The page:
WE have a phrase we used to use in the student movement during my days in the University of the Philippines to describe a tactic or a strategy of winning over people to our cause. It’s called “mass line”. Simply put, it reminds us—yes, student activists—to always be at the people’s level, explain social realities in a way people can understand, tap on people’s concrete situations so they can identify with the imperatives of our cause and therefore they themselves decide to act. For those who held opposing views—even perceived as possible “threats”—the tactic was to isolate and neutralise.
More recently, after a government benefit for fulltime students has been withdrawn from me, it was necessary that I find work. Luckily—and I took this as God’s providence for me—I immediately found one. Work was good and interesting. I got to work on a machine again in a pasta-making factory. But just like any new work environment, one gets to meet different kinds of people—some readily friendly, some aloof, and some manifestly (although may not be intentionally) hostile.
With my new job, I found two people of the latter kind. I was puzzled. Why the negative attitude towards me? Well, towards all of us new workers on that factory.
Initially, my reaction was to go back to an old tactic as an activist: Neutralise and Isolate. Consciously I cultivated friendship with other workers on my shift—especially the new workers. I was always on the alert to any actions of the two. I constantly observe them whenever they come to my machine; suspicious that they might do something to jeopardise or sabotage my work. There came a point that I had to talk to my boss about two incidents with the machine.
But at that point I came to a realisation and I asked myself: “Is this how a future deacon supposed to react?” Deacons, more than any other minister of the Church are supposed to be witnesses of the Good News of Christ in the world; in the streets; at home; and at workplaces. Deacons should always be reminded of the advice of one of its own—St. Francis of Assisi: “Preach the gospel always, if necessary use words.” We should witness our faith and the faith of the Church more with our actions.So I decided, instead of the tactic of neutralizing and isolating them, I should instead be employing the tactic of mass line. Or more appropriately, I should be employing the mass line of Jesus. Facing negative attitudes I should respond with friendship and charity. As my wife said, teasing me: “Kill them with kindness!”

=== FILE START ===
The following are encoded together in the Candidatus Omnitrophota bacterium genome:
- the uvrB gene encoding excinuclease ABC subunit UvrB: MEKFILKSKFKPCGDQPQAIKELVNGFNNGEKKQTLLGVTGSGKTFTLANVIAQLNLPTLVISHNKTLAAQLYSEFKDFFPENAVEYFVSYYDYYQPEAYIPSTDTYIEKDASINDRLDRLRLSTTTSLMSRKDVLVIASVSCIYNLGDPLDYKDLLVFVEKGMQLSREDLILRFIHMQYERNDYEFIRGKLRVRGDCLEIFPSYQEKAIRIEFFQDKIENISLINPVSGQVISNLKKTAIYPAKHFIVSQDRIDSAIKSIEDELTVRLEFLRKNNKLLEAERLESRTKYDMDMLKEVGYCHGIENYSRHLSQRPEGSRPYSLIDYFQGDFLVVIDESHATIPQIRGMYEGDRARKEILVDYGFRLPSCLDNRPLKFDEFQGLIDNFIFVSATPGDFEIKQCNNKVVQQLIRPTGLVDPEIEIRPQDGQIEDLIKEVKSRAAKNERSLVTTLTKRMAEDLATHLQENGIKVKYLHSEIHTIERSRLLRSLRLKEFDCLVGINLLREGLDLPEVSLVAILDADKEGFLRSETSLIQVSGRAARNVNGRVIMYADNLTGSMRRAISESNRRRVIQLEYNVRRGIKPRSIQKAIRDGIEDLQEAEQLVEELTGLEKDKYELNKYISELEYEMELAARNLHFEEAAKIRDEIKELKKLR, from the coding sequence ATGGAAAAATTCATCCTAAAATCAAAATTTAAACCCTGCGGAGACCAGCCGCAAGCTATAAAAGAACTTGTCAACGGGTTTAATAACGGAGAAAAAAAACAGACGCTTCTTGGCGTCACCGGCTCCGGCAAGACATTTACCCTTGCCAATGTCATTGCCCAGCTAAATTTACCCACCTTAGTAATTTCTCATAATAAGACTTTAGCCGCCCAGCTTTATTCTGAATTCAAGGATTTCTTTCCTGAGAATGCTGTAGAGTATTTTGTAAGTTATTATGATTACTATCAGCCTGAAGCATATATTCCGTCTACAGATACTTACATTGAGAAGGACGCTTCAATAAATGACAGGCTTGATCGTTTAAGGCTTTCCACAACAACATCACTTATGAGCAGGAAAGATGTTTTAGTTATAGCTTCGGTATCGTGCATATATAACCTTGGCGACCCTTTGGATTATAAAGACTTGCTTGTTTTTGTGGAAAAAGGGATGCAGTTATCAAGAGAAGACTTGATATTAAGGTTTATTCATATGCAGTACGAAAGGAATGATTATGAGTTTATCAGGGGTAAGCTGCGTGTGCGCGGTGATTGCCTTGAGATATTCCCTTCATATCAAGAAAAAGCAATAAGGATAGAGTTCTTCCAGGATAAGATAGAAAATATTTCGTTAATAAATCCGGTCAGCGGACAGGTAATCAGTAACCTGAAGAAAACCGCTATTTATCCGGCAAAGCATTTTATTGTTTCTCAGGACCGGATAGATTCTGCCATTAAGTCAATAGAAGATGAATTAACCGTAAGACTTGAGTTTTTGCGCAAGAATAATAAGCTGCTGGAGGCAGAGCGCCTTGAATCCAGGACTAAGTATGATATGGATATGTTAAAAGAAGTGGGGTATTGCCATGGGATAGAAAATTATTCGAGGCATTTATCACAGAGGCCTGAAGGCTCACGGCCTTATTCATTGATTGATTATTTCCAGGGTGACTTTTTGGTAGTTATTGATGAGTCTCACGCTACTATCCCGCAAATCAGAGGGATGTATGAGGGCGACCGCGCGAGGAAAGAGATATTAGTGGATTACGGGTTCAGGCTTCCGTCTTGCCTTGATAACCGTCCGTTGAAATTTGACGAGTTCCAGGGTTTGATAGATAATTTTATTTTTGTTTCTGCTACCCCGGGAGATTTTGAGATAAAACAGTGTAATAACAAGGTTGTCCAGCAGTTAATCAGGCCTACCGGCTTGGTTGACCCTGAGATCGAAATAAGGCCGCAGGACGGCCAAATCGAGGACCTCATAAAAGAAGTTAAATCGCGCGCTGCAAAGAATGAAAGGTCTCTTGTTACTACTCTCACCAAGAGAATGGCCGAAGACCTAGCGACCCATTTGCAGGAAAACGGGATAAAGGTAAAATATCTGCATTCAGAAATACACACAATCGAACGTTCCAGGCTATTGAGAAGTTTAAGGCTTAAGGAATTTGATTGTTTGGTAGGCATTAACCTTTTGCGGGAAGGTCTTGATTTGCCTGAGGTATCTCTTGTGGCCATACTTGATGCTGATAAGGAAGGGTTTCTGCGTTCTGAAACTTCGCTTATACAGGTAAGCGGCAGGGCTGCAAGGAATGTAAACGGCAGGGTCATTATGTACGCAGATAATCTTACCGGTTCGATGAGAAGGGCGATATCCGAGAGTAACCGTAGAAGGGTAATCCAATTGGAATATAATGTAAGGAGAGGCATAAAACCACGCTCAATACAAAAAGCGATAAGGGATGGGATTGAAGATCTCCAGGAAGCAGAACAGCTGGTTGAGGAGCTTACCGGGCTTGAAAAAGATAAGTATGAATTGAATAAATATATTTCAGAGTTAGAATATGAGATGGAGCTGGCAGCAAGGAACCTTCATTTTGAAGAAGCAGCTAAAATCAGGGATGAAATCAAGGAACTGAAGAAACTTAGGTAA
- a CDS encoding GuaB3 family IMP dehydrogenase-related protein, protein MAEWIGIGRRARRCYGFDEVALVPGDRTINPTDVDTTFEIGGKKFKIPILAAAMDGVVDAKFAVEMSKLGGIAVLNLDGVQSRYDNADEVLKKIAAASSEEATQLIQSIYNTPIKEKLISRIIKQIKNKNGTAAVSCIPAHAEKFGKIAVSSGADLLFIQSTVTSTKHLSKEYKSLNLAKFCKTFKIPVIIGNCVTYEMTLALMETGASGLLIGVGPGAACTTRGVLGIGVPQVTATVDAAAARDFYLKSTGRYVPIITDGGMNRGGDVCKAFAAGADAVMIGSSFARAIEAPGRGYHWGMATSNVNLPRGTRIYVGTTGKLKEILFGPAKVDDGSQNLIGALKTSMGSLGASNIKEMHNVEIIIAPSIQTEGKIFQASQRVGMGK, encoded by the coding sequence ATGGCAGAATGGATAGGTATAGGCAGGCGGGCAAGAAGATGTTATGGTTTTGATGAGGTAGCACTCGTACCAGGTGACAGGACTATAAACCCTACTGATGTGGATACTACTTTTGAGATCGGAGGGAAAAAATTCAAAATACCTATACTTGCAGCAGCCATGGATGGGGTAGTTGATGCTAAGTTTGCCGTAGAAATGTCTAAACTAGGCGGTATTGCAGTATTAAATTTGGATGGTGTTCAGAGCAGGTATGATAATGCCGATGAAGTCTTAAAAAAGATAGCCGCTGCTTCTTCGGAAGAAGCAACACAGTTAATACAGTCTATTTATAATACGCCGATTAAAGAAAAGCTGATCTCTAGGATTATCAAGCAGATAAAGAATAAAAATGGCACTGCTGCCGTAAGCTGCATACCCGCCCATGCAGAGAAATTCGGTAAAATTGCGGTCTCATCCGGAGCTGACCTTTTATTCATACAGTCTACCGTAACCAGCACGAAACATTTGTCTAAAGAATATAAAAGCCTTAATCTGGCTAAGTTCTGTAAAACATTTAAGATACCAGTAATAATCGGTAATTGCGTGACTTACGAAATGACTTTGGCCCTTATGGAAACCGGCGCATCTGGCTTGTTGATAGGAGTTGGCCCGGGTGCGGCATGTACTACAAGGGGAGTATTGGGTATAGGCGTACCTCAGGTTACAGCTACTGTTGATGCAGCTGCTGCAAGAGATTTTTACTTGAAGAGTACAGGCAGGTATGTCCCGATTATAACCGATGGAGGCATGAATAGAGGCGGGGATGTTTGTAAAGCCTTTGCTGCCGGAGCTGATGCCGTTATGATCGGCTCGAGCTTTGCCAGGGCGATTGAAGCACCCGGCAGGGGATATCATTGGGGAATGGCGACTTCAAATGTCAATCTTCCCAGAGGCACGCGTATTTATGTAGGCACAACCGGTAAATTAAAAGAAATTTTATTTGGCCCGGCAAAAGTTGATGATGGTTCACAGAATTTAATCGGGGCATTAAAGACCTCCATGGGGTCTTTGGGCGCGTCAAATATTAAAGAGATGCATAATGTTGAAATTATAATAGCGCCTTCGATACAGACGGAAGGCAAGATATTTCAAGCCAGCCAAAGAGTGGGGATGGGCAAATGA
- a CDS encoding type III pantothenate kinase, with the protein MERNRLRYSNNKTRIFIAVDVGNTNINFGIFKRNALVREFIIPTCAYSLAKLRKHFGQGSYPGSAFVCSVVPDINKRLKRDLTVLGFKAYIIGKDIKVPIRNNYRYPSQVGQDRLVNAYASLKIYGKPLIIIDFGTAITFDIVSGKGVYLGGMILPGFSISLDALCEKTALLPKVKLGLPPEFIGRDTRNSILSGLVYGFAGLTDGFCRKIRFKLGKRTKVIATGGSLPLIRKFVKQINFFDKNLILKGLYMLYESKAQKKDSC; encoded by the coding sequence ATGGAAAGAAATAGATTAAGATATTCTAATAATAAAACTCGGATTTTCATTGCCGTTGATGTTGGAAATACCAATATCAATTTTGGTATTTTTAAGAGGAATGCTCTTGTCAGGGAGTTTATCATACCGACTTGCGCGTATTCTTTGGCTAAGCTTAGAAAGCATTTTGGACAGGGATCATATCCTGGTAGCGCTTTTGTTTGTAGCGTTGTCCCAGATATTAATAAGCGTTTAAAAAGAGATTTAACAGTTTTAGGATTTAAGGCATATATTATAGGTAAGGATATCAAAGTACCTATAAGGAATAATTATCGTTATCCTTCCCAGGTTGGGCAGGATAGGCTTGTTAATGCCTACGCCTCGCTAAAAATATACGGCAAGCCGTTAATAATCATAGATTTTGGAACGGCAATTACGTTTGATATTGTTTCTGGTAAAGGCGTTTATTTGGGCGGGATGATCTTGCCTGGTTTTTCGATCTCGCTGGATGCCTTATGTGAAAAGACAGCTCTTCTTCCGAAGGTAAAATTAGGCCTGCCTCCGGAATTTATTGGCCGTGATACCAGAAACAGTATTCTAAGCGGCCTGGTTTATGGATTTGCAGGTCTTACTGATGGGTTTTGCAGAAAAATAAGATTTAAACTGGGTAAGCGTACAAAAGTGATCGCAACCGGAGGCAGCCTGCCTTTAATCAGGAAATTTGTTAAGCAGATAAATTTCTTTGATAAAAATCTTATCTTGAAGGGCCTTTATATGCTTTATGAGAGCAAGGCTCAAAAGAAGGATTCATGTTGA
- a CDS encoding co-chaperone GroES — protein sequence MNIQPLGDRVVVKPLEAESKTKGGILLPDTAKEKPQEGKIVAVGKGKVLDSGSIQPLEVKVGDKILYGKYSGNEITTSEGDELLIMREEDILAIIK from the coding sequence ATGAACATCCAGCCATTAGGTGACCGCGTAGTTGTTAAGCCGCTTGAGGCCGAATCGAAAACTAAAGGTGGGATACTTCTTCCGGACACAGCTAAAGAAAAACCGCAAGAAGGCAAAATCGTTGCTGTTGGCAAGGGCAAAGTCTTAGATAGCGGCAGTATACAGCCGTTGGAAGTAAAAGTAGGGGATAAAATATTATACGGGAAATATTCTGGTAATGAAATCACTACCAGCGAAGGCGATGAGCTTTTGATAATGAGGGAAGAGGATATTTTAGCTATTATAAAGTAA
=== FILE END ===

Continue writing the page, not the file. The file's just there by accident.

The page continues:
After that I tried to be more positive in reacting to my two co-workers. Instead of stressing what they could do to my machine, I learned to give them the benefit of the doubt. If I disagree with them, I tell them but always making sure to communicate that I appreciate what they were trying to do—that is to help me. After every disagreement I make sure to tell them: “We’re alright.” I also started saying “thank you” every time they helped me with something—whether supplying ingredients, packing products or fixing minor faults. I also try to show them that I am there also to help them—with simple gestures such as throwing the content of their rubbish bins after my work. Furthermore, I try to make an effort to talk to them about things other than work. For example, I asked one of them about their home country; about their language—something or anything about them! And I try communicating to them that I am interested—really interested in knowing them as a person.
It may still be premature to make a judgment but somehow, I am starting to notice small changes in their attitude towards me. They are more ready to engage in small talks with me—with us new workers. They are also more helpful than before—even giving me the usual Italian coffee that I am beginning to love!
Although their sudden change in attitude could be the result of my brief talk with the boss, I would like to think that it is also the result of my effort to be more positive towards them. I’d like to think that kindness, friendship and charity have more effect. Because I believe that the friendship and charity of Christ is more irresistible than any other response. To respond to aggressiveness with equal aggressiveness may lead to more conflict, escalation of negative attitudes, even violence. But who could resist the charity and friendship of Jesus? And because deacons should be icons of Christ the servant, we should reflect Jesus in us.
If the “mass line” tactic of activists is good in winning over people, how many more people can we win over if we employ the “mass line” of our Lord? Besides, being friendly is also good to the health. ###
Post script: Today, I was admitted to the Ministry of Acolytes by our Archbishop together with two other men preparing for the permanent diaconate and five seminarians preparing for the priesthood. Please pray for all of us so that we may be worthy to be God’s servants and the Church’s ministers.